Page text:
Guide to Structural Cracks in Homes

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Do you have a crack in your home that you're concerned about? Are you unsure if your concern is valid? Is there a way to know if that crack indicates serious structural distress or if it's just cosmetic? We'll help you figure it out. 

How To Tell If a Crack is a Structural Concern

Use the info below as a rule of thumb for making the determination:


severity indicator
structural cracks in homes mild

1/8 inch or Less
Little or No Cause for Concern

structural cracks in homes medium

3/16 - 9/16 inch
Only Slight Concern

structural cracks in homes concern

9/16 - 1 inch
Cause for Concern

structural crack Serious

Over 1 inch
Very Severe
Cause for Serious Concern

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More about Structural Cracks in Homes

Cracks appear in brittle materials such as concrete, sheetrock, tile, brick and stucco. Structural distress does cause cracks, but the vast majority of cracks are NOT structural in nature. Cracks are most commonly caused by expansion and contraction of building materials due to changes in moisture content and temperature. These types of cracks DO NOT represent a structural concern.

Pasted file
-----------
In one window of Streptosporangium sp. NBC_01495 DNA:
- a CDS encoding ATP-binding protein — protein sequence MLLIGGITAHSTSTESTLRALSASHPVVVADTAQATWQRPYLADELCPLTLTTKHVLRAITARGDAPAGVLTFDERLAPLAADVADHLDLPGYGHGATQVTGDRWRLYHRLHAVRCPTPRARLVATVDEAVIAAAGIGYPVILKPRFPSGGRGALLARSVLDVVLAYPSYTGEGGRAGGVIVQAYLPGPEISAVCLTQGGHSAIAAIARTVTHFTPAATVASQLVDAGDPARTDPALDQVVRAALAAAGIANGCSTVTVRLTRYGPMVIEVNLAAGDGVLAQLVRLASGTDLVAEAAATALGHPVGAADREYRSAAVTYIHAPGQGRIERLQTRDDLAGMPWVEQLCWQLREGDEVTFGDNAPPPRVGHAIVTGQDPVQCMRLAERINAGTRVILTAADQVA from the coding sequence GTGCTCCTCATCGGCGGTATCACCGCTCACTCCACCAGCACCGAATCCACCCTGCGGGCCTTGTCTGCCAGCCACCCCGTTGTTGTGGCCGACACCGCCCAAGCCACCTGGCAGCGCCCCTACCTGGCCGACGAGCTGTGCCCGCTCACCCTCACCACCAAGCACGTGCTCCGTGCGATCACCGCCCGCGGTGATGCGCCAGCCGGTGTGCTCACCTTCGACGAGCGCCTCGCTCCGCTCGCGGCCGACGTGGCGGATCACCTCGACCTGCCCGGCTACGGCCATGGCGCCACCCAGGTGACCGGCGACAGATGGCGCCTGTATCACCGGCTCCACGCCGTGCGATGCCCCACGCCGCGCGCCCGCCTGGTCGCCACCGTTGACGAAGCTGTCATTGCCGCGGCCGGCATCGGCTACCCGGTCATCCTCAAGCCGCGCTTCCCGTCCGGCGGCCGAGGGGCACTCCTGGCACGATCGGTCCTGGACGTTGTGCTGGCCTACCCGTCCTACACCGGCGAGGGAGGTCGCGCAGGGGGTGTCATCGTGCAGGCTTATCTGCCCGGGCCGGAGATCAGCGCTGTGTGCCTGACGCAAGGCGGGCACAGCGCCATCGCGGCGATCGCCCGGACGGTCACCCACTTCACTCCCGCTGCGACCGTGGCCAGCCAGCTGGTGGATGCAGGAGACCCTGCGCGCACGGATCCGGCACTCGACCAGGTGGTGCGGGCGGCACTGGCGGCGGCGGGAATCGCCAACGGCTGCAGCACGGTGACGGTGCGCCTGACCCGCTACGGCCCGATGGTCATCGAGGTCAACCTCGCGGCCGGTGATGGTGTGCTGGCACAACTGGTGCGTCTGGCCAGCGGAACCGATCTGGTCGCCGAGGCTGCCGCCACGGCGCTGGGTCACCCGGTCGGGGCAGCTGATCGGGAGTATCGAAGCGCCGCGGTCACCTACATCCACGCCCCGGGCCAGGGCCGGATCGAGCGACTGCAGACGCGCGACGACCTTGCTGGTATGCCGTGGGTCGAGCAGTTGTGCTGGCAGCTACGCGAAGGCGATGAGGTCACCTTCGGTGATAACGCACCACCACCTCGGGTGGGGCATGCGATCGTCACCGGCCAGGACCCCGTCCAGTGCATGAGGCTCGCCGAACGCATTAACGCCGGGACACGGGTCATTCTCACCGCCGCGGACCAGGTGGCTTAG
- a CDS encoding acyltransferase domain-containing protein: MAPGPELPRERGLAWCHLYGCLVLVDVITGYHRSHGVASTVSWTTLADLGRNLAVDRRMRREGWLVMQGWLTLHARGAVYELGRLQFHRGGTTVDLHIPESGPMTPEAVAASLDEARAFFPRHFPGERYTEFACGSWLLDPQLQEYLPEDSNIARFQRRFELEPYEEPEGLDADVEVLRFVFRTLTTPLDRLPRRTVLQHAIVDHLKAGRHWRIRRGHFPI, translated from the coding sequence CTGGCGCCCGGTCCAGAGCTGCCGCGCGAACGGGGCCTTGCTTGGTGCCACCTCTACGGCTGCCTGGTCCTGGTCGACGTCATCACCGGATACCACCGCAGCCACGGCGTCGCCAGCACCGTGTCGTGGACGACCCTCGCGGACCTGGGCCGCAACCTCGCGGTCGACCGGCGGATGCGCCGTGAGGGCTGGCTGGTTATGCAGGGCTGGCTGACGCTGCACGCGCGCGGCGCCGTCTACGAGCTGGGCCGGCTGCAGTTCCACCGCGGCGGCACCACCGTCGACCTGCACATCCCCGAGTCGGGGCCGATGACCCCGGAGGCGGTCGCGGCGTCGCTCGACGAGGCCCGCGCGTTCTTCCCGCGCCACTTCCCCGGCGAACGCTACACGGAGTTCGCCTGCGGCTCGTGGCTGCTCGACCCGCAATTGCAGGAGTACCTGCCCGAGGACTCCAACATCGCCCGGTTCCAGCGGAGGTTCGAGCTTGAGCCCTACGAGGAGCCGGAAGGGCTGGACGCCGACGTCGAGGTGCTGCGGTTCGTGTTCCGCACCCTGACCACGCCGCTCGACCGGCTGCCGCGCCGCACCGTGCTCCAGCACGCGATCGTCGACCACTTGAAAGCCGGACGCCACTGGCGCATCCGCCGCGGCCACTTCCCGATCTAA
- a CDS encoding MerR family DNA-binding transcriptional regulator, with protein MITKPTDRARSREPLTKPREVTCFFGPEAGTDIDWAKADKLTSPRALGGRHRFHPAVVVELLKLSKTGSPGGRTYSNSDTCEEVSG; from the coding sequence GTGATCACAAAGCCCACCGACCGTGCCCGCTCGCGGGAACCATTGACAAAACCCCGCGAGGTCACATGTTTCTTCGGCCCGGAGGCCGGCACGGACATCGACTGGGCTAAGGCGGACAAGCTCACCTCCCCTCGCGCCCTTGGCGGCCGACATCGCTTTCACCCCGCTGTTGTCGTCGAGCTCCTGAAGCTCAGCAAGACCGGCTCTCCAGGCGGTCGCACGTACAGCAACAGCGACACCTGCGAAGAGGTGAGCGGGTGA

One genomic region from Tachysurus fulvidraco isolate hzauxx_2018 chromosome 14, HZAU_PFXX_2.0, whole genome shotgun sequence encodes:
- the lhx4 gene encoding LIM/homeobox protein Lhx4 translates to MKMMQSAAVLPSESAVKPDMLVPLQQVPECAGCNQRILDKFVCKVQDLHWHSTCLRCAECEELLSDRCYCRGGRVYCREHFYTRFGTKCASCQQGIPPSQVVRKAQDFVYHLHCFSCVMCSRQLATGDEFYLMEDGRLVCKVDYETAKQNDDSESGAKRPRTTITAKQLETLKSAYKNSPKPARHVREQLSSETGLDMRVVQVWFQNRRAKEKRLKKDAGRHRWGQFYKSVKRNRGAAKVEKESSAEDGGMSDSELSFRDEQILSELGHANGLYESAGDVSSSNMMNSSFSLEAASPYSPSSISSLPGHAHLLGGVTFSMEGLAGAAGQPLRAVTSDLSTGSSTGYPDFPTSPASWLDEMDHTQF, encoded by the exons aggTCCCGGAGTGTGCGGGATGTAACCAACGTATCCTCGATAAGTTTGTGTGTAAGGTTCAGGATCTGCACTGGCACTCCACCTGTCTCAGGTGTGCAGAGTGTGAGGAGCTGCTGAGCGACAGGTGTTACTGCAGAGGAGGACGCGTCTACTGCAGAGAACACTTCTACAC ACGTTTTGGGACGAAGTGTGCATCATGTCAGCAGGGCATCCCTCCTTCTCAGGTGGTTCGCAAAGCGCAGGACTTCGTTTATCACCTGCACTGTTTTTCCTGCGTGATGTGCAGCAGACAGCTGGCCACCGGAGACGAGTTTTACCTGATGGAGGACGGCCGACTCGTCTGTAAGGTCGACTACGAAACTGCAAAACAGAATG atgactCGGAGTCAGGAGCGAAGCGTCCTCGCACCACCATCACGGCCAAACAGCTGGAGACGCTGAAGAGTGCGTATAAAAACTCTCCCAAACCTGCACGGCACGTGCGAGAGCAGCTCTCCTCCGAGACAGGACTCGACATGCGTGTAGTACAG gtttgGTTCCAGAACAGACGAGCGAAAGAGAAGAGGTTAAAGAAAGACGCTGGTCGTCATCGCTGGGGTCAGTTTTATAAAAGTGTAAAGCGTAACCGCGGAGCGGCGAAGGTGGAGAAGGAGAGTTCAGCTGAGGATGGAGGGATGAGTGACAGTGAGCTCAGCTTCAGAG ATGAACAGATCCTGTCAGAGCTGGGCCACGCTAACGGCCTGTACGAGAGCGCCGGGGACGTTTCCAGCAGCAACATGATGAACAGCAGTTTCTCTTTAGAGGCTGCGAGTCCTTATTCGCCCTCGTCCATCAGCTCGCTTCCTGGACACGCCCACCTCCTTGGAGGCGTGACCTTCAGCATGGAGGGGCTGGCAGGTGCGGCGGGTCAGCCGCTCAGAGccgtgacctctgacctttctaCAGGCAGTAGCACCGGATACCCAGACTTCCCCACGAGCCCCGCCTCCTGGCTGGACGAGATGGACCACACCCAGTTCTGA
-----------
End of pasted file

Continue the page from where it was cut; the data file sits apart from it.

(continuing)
Concrete, mortar, grout and stucco can shrink and crack for months after construction as they slowly dry and lose moisture. Shrinkage cracks in concrete floor slabs are expected and very common, and do not compromise structural integrity. Temperature changes cause construction materials to expand and contract daily and seasonally. For example, the temperature difference between the exterior and interior sides of a wall can cause as much as 1/2 inch of bowing stress daily. The temperature in an attic can fluctuate daily, by as much as 100 degrees Fahrenheit. Due to this fluctuation, cracking is expected; which is why builders use construction joints in materials such as concrete, brick, stucco, and tile.


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